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Healthy Border 2020 Embassy Launch

, by Luis Salicrup

The United States-México border region constitutes an area defined as 62 miles north and south of the United States-México border, approximately 2000 miles in length, and is considered the largest border region in the world. It includes 80 towns (municipios) in six Mexican states and 48 counties in four U.S. states. It is also a very challenging place when it comes to global health needs, as it  includes both non-communicable (particularly breast & cervical cancer, diabetes, etc) and infectious diseases, as well as mental, child, and reproductive health issues and a high incidence of trauma deaths and violence. In an attempt to address these pressing bilateral health issues, the U.S.-Mexico Border Health Commission launched the Healthy Border 2020 at the Mexican Embassy in the United States on June 24, 2015. This new initiative aims to strengthening what was accomplished on the previous plan of action entitled Healthy Border 2010.

The launch of Healthy Border 2020 was held at the Embassy of Mexico in Washington DC and was attended, among many others, by Ambassador Jimmy Kolker, Assistant Secretary for Global Affairs at the U.S. Department of Health and Human Services (DHHS), the Mexican Ambassador to the U.S., the Secretary of Health from New Mexico, Secretaries of Health from four Mexican states, as well as other HHS senior officers and senior representatives from the Mexican Secretariat of Health.  During the launch of Healthy Border 2020, the objectives, plan of action, and priorities for the Healthy Border 2020 were described, including a roadmap for its implementation in both countries.

The priorities defined reflect the work of a diverse group of public health professionals, academicians, and other border stakeholders and organizations that have been assembled to serve as a Border Technical Work Group, tasked with developing a strategic plan that border stakeholders can use to coordinate public health responses at the binational, state, and local levels.  HHS and the México Secretariat of Health, as integral components to the structure of the U.S.-México Border Health Commission, support this initiative with a common goal of eliminating health disparities and improving the quality of life of all border region residents.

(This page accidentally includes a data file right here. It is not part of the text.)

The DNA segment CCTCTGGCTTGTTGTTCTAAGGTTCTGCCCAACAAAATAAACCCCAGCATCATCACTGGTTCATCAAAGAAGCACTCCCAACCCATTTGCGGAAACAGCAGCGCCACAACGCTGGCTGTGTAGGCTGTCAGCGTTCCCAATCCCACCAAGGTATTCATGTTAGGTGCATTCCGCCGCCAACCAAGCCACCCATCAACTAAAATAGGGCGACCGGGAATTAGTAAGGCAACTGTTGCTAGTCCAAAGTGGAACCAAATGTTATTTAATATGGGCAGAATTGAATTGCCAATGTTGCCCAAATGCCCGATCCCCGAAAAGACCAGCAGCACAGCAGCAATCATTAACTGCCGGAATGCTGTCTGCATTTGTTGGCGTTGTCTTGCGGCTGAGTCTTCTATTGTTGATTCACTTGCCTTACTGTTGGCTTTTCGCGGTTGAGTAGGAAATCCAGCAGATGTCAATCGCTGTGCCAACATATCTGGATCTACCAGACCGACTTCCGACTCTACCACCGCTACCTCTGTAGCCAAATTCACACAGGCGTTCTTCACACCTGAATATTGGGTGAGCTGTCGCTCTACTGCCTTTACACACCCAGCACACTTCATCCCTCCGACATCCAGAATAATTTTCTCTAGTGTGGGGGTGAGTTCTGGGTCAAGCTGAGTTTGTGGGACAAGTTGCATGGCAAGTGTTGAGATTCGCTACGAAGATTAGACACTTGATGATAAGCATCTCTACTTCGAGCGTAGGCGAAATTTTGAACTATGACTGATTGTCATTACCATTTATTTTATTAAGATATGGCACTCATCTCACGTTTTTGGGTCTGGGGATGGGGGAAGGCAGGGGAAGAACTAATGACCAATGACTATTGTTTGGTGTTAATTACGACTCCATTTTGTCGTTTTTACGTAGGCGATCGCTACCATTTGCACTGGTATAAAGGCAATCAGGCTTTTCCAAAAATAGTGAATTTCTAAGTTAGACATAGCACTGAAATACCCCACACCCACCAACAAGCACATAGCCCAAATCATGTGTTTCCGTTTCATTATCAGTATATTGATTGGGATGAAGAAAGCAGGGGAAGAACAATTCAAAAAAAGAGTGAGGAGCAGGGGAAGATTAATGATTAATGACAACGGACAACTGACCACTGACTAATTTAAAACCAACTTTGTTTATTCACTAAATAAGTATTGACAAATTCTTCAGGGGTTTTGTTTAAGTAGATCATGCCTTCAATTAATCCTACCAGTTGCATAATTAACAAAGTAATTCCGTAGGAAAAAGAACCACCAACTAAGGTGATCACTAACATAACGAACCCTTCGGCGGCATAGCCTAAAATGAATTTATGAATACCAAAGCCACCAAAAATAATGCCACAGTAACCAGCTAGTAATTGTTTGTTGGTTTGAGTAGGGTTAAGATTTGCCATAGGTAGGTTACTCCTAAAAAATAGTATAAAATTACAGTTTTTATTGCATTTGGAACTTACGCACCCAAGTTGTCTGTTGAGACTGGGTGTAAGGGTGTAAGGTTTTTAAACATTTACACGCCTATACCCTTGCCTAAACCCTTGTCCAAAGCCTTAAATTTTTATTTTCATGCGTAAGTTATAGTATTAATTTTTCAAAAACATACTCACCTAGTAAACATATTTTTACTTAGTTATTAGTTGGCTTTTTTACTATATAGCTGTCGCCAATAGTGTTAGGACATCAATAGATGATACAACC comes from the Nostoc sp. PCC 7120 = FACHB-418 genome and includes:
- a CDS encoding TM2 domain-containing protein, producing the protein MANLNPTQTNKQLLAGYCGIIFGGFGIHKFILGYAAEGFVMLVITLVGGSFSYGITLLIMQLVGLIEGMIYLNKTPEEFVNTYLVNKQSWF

I had the privilege of representing NCI/NIH at this meeting, and was pleased to see that one of the key areas of this initiative focuses on the burden of cancer, and seek to find methods for reducing breast and cervical cancer mortality. Thus, this represents another opportunity to enhance U.S.-Mexico collaboration involving NCI, Center for Disease Control and Prevention, American Cancer Society, and DHHS/OGA as border health issues is included as a priority in a binational agreement between HHS and the Mexican Secretariat of Health signed in 2014.

During the launch, I spoke with Dr. Rabadan-Diehl, Director of the Office for The Americas at the Office of Global Affairs, HHS, and Mr. Jose Luis Velasco, Executive Director of the U.S. Border Health Commission, HHS, about the fact that CGH is very much interested in providing support to the Healthy Border Initiative.  Dr. Edward Trimble, Director of CGH, has recently indicated his interest in visiting with me the Border Health Commission in El Paso, Texas to further discuss this initiative and where we can expand our current level of technical assistance provided to several Mexican institutions in the areas of cancer control, education and training, and building capacity through strengthening health systems.  By joining forces with partners on both sides of the border, we are, indeed, able to bring about a Healthy Border by 2020.

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